House panels OK conflicting plans to fix FEMA

Two House committees set up a battle over the future of the Federal Emergency Management Agency on Wednesday, with one approving legislation to make it an independent agency again and another backing a bill to enhance its position within the Homeland Security Department.

At the House Transportation and Infrastructure Committee, members approved by voice vote legislation supported by panel Chairman Don Young, R-Alaska, and Government Reform Committee Chairman Tom Davis, R-Va., to make FEMA independent. Their legislation would elevate FEMA to a Cabinet-level agency, with its director reporting to the president.

Homeland Security Committee members unanimously approved their competing bill to expand the agency's powers within the department. The measure also would establish a cadre of politically appointed undersecretaries and assistant secretaries to address specific problems, such as the ability of emergency responders to communicate with each other in emergencies.

Homeland Security Committee Chairman Peter King, R-N.Y., called his panel's bill the "first major step" to deal with FEMA's shortcomings in a "constructive, positive" way. But Young called on his committee members to "stick with the troops" to ensure that the House takes up his bill first. "We made a mistake in the structure of Homeland [Security]," Young said.

The Transportation and Infrastructure bill next goes to Government Reform.

King said that "almost everything except where FEMA ends up" is open for discussion and that the Young-Davis bill and his panel's measure are compatible in most ways. "This is not one of those brutal battles," he said. "I am certainly going to work with them."

Transportation and Infrastructure ranking Democrat James Oberstar of Minnesota noted that he recommended at the time FEMA was put into the Homeland Security Department that the White House not approve the new organizational structure. Oberstar and others said the department's primary focus on preventing terrorism has undermined FEMA's ability to deal with natural disasters and other emergencies.

Oberstar also rejected the Senate Homeland Security and Governmental Affairs Committee's idea of creating an agency to deal with national emergencies and disasters. "I don't think we should scrap FEMA," he said. "We have the framework in place. We just need to reconstitute it."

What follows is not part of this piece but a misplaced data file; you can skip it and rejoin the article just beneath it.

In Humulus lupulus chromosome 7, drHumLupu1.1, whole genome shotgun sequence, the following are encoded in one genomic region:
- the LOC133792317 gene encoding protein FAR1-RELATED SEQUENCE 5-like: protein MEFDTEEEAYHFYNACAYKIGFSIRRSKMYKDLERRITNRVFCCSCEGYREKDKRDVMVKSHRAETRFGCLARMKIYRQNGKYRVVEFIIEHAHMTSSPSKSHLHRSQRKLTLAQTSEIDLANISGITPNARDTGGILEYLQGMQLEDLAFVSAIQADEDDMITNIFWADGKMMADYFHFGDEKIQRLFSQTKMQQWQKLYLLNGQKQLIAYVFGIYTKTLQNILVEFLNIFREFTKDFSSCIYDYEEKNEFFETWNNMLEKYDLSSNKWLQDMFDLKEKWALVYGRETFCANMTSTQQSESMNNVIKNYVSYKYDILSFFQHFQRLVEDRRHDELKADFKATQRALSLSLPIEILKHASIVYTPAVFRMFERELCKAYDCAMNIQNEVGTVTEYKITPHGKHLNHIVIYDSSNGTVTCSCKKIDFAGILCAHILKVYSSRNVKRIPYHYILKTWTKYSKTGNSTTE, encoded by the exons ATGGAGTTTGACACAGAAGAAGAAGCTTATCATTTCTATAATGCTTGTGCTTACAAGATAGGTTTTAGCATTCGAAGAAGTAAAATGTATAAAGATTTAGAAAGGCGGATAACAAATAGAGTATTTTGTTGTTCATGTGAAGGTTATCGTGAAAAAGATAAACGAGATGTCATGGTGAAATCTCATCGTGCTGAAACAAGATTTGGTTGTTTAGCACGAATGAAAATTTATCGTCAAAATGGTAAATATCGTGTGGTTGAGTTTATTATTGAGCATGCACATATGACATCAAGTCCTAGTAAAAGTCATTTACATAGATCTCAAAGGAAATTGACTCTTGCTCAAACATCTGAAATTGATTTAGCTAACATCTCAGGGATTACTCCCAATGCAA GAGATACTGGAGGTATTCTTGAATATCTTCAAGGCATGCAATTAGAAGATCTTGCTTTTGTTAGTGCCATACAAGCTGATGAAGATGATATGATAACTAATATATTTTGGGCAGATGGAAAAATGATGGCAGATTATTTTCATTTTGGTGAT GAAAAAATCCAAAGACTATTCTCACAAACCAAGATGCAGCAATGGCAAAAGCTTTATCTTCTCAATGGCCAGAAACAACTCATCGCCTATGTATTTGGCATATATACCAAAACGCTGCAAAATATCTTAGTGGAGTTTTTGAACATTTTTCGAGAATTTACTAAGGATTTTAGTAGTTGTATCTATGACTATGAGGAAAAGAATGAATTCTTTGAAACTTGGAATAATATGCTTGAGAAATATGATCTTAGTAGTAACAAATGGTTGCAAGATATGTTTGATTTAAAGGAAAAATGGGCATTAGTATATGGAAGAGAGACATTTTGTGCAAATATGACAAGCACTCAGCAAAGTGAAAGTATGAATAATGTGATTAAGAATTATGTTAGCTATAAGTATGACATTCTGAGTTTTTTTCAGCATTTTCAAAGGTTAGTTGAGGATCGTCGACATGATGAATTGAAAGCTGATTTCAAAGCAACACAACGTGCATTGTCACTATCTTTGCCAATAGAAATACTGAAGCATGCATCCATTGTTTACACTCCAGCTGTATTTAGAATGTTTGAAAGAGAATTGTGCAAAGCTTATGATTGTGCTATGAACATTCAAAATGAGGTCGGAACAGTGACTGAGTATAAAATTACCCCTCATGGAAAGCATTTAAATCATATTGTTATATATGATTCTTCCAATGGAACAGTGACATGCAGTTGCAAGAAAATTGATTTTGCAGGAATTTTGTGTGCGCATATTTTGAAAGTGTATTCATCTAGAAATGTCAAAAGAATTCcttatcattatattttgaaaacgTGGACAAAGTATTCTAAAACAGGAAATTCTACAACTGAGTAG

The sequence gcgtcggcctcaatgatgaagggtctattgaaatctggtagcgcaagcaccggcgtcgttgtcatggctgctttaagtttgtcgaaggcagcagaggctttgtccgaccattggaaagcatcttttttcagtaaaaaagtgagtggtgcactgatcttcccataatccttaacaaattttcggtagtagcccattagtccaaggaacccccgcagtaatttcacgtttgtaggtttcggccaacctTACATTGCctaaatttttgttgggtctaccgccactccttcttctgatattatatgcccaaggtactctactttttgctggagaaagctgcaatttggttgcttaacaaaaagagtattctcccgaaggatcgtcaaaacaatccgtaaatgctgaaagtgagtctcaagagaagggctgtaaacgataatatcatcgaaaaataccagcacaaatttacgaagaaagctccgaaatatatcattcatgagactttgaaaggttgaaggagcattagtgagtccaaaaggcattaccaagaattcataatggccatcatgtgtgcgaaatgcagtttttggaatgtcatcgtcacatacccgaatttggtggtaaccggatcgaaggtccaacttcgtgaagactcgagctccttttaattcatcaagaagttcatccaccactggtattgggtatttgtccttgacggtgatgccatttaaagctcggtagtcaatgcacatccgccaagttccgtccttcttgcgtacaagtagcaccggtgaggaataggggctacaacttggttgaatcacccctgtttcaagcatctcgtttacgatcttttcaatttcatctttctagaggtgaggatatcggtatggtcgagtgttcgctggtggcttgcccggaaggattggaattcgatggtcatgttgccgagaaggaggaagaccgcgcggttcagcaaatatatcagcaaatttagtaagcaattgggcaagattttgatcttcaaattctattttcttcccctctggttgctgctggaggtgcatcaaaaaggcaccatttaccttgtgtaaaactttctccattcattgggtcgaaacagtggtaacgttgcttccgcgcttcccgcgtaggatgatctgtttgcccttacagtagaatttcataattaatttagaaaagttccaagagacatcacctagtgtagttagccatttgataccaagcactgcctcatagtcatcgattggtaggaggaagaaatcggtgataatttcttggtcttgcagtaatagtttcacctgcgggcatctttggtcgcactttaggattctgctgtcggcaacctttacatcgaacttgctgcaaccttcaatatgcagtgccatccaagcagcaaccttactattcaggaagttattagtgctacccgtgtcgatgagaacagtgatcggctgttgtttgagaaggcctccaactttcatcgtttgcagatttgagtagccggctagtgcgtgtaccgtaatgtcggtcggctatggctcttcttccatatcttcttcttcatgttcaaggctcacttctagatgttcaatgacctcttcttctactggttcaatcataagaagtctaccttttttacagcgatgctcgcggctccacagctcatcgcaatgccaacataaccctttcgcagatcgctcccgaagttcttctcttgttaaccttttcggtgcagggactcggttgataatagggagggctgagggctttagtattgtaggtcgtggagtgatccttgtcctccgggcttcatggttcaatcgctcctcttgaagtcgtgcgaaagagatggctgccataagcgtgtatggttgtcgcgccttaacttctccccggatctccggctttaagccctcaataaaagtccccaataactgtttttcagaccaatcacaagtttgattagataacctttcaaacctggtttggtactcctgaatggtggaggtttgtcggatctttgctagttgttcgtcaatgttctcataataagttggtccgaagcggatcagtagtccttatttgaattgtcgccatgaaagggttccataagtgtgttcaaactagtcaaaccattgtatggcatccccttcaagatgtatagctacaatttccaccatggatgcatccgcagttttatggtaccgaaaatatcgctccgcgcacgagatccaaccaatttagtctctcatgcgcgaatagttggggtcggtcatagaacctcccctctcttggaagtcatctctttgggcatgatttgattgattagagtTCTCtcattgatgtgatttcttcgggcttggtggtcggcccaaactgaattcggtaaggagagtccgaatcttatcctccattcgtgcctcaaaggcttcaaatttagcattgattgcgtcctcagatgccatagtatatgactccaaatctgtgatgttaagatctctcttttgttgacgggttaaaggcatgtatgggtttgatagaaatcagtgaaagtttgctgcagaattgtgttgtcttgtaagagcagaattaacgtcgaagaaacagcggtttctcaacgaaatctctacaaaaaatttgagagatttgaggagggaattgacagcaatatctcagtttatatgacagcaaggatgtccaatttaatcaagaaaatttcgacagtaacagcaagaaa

Young promised to work with committee members who raised concerns such as strengthening language to provide job protections to people who temporarily assist FEMA during emergencies.

The Homeland Security Committee bill was drafted by Emergency Preparedness Subcommittee Chairman Dave Reichert, R-Wash., and Investigations Subcommittee Chairman Michael McCaul, R-Texas. It has the support of King and Homeland Security ranking Democrat Bennie Thompson of Mississippi.

Stay up-to-date with federal news alerts and analysis — Sign up for GovExec's email newsletters.
Close [ x ] More from GovExec

Thank you for subscribing to newsletters from
We think these reports might interest you:

  • Going Agile:Revolutionizing Federal Digital Services Delivery

    Here’s one indication that times have changed: Harriet Tubman is going to be the next face of the twenty dollar bill. Another sign of change? The way in which the federal government arrived at that decision.

  • Cyber Risk Report: Cybercrime Trends from 2016

    In our first half 2016 cyber trends report, SurfWatch Labs threat intelligence analysts noted one key theme – the interconnected nature of cybercrime – and the second half of the year saw organizations continuing to struggle with that reality. The number of potential cyber threats, the pool of already compromised information, and the ease of finding increasingly sophisticated cybercriminal tools continued to snowball throughout the year.

  • Featured Content from RSA Conference: Dissed by NIST

    Learn more about the latest draft of the U.S. National Institute of Standards and Technology guidance document on authentication and lifecycle management.

  • GBC Issue Brief: The Future of 9-1-1

    A Look Into the Next Generation of Emergency Services

  • GBC Survey Report: Securing the Perimeters

    A candid survey on cybersecurity in state and local governments

  • The New IP: Moving Government Agencies Toward the Network of The Future

    Federal IT managers are looking to modernize legacy network infrastructures that are taxed by growing demands from mobile devices, video, vast amounts of data, and more. This issue brief discusses the federal government network landscape, as well as market, financial force drivers for network modernization.

  • eBook: State & Local Cybersecurity

    CenturyLink is committed to helping state and local governments meet their cybersecurity challenges. Towards that end, CenturyLink commissioned a study from the Government Business Council that looked at the perceptions, attitudes and experiences of state and local leaders around the cybersecurity issue. The results were surprising in a number of ways. Learn more about their findings and the ways in which state and local governments can combat cybersecurity threats with this eBook.


When you download a report, your information may be shared with the underwriters of that document.